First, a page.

The vote for impeachment proceedings against President Donald Trump, by the Democrat-majority House of Representatives, hearkens back to America's first presidential impeachment, in even more polarized times.
In 1865, Vice President Andrew Johnson became President following the assassination of Abraham Lincoln. The two were elected together in 1864 on a “Union Party” ticket - Lincoln as the first Republican President, and Johnson, a pro-Union Tennessee Democrat, who served as US Senator and military Governor of Tennessee. But even before Lincoln's death, trouble was brewing with a radical faction in Congress - the Radical Republicans - who opposed Lincoln’s, and later Johnson’s, policies of leniency towards the defeated South.
In the 1866 mid-term elections - with nine states of the former Confederacy banned from electing any Congressmen or Senators - the Republicans swept both Houses: 172 R to 45 D in the House; and 45 R to 9 D in the Senate - dominated by the Radical faction.
The Radical leadership immediately attacked Johnson, passing the blatantly unconstitutional “Tenure of Office Act” - outlawing the President's firing any member of his cabinet. The Act was designed to protect the Radical Secretary of War Edwin Stanton, whom Johnson had inherited from Lincoln, and who was defying Johnson’s orders. Johnson responded by firing Stanton - and replacing him first with General Ulysses S. Grant, and then with General Lorenzo Thomas, as interim Secretary of War.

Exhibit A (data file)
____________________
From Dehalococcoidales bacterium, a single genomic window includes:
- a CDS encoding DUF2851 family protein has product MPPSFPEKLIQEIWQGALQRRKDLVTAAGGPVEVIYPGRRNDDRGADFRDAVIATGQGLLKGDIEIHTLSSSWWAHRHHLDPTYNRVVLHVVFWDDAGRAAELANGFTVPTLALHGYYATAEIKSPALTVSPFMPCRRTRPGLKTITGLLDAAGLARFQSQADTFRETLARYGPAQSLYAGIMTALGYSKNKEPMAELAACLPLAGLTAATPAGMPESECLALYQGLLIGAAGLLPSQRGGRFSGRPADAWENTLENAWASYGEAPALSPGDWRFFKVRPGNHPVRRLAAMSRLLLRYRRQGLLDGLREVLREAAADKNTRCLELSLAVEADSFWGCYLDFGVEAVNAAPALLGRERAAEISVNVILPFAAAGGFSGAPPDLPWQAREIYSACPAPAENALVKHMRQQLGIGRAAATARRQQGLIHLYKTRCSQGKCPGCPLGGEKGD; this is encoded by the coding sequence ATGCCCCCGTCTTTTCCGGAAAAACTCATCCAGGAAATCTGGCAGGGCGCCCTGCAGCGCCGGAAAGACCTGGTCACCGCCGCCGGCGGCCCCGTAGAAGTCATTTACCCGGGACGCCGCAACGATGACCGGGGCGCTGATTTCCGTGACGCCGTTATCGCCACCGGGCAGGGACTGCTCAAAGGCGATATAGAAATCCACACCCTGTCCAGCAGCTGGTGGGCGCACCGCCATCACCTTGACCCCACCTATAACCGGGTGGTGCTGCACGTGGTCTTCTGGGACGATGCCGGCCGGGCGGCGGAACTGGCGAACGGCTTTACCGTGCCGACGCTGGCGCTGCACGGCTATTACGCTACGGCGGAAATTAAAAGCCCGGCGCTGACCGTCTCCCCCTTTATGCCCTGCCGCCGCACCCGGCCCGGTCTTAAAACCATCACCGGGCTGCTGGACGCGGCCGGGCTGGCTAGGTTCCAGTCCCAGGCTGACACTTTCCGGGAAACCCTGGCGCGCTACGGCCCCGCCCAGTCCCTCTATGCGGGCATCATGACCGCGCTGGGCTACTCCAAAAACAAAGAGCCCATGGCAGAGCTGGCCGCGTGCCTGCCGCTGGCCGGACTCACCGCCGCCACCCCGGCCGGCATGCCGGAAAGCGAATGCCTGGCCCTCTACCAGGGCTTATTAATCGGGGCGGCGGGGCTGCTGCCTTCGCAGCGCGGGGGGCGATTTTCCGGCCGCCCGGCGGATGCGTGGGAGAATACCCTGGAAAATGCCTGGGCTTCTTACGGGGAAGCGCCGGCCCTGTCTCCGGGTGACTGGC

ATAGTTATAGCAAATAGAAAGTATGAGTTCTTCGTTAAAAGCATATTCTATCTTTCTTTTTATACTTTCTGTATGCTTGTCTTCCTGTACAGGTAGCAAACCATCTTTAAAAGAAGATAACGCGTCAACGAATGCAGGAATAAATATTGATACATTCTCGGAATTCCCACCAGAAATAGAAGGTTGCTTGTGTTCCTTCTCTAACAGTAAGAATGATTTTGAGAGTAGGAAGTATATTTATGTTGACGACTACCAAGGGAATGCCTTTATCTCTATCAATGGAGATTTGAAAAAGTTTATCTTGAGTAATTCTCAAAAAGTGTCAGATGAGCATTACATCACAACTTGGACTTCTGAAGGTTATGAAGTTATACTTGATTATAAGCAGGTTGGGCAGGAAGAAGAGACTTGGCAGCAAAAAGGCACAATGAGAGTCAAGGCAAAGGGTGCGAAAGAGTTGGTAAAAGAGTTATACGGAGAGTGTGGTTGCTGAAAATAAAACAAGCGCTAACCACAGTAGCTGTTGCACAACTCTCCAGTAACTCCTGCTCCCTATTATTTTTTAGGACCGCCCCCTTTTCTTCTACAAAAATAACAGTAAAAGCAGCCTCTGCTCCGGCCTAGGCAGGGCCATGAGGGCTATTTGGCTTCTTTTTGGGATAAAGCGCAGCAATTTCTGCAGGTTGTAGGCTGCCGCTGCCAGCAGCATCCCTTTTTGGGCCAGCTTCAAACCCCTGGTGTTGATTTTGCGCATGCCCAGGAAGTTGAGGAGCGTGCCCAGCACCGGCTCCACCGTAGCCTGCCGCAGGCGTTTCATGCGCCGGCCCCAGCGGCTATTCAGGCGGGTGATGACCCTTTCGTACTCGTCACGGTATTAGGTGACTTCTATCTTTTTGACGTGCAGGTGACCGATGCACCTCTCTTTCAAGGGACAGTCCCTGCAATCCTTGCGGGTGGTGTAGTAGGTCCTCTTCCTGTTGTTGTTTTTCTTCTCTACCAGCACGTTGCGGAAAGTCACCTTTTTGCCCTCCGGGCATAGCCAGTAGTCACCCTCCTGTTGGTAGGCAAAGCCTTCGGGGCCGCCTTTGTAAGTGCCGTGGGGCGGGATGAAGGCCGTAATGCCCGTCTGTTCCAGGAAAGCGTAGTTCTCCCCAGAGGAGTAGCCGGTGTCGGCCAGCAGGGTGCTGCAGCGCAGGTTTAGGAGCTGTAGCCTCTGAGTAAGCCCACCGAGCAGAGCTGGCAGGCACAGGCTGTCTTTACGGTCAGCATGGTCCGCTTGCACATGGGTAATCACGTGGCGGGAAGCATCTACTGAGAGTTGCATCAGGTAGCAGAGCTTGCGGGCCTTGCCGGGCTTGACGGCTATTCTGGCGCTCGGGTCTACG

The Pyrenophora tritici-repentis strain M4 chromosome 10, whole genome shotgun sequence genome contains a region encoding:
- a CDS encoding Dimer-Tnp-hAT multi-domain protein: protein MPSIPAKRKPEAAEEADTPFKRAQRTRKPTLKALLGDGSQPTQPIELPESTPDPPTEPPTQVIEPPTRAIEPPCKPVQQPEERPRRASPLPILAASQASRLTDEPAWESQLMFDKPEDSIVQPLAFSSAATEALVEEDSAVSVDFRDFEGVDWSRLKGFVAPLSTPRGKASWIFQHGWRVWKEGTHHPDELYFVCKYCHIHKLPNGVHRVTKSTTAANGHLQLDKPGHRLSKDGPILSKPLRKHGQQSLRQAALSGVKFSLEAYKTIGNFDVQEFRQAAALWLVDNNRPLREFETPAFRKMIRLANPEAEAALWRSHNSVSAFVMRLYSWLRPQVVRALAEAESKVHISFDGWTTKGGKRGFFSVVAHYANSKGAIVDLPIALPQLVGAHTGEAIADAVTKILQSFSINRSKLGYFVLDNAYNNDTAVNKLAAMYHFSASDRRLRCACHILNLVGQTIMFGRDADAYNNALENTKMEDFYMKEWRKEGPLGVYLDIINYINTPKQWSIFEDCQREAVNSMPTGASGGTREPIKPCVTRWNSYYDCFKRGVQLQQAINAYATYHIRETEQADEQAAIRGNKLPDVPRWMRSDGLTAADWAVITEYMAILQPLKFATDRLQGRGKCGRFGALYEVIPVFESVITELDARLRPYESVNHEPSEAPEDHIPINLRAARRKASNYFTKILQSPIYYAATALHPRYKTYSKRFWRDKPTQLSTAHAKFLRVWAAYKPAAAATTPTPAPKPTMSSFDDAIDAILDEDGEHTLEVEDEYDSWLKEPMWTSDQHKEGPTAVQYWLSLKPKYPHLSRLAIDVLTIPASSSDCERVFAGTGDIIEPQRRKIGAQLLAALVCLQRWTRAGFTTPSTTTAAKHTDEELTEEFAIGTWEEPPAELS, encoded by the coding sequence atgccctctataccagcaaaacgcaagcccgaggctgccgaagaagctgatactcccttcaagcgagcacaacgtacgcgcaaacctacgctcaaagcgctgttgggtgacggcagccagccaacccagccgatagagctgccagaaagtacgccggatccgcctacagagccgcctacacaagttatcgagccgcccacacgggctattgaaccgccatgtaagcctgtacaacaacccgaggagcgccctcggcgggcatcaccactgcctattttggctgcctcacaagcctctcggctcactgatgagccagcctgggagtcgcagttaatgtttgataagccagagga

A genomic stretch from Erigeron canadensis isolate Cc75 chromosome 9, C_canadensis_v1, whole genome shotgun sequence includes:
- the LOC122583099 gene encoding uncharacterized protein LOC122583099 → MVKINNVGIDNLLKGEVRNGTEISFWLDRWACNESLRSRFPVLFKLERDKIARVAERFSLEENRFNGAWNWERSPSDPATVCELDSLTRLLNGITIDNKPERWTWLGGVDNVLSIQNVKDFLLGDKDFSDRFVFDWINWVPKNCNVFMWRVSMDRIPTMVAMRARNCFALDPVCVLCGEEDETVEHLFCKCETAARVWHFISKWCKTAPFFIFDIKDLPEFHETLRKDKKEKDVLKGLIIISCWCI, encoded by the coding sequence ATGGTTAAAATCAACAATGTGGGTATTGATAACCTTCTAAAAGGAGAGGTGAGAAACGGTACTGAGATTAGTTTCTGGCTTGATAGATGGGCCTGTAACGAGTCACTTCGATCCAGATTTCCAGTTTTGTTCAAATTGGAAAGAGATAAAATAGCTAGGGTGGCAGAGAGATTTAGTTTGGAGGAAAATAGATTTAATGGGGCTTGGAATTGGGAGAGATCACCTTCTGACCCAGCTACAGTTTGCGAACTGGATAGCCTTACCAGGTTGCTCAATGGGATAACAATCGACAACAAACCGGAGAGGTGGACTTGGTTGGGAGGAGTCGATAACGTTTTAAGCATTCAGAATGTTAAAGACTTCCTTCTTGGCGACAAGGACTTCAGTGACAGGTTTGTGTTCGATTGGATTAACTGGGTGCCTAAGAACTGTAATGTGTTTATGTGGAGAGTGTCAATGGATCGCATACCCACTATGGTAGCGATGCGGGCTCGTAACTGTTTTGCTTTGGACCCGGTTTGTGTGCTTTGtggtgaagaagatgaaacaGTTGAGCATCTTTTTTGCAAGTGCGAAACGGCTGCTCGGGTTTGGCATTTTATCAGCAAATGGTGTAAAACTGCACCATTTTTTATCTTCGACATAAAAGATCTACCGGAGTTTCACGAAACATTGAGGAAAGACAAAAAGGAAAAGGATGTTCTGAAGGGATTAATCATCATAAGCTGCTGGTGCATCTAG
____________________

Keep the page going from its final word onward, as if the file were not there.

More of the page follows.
The Radical Congress reacted with fury: The House voted 11 articles of Impeachment, all centered on the firing of Stanton and the Tenure of Office Act. The trial in the US Senate lasted for two months - with both sides presenting witnesses. Radical Republicans - with a 45 to 7 Republican majority in the Senate - began celebrating their anticipated victory, even congratulating the Radical Senate President Benjamin Wade (R-OH) who would succeed Johnson.
But the Radicals went too far: the Senate voted 35 to 19, falling one vote short of the 2/3 needed for conviction. 10 Republicans had joined all 9 Democrats to vote against removal from office. The two month trial was a political mistake - and broke the power of the Radical faction.
Senator Lyman Trumball, (R-IL) - one of the Republican Senators who defied his party leaders and voted “No” on Impeachment - explained for history, “Once set the example of impeaching a President for what, when the excitement of the hour shall have subsided, will be regarded as insufficient causes... no future President will be safe, who happens to differ with a majority of the House.... Blinded by partisan zeal, what then becomes of the checks and balances of the Constitution, so carefully devised and so vital to its perpetuity? They are all gone...”
John F. Kennedy later praised Trumball in his book “Profiles of Courage.” Let today’s Radicals take note that impeaching a President - without clear showing of real criminal conduct - does not usually end well for the accusers.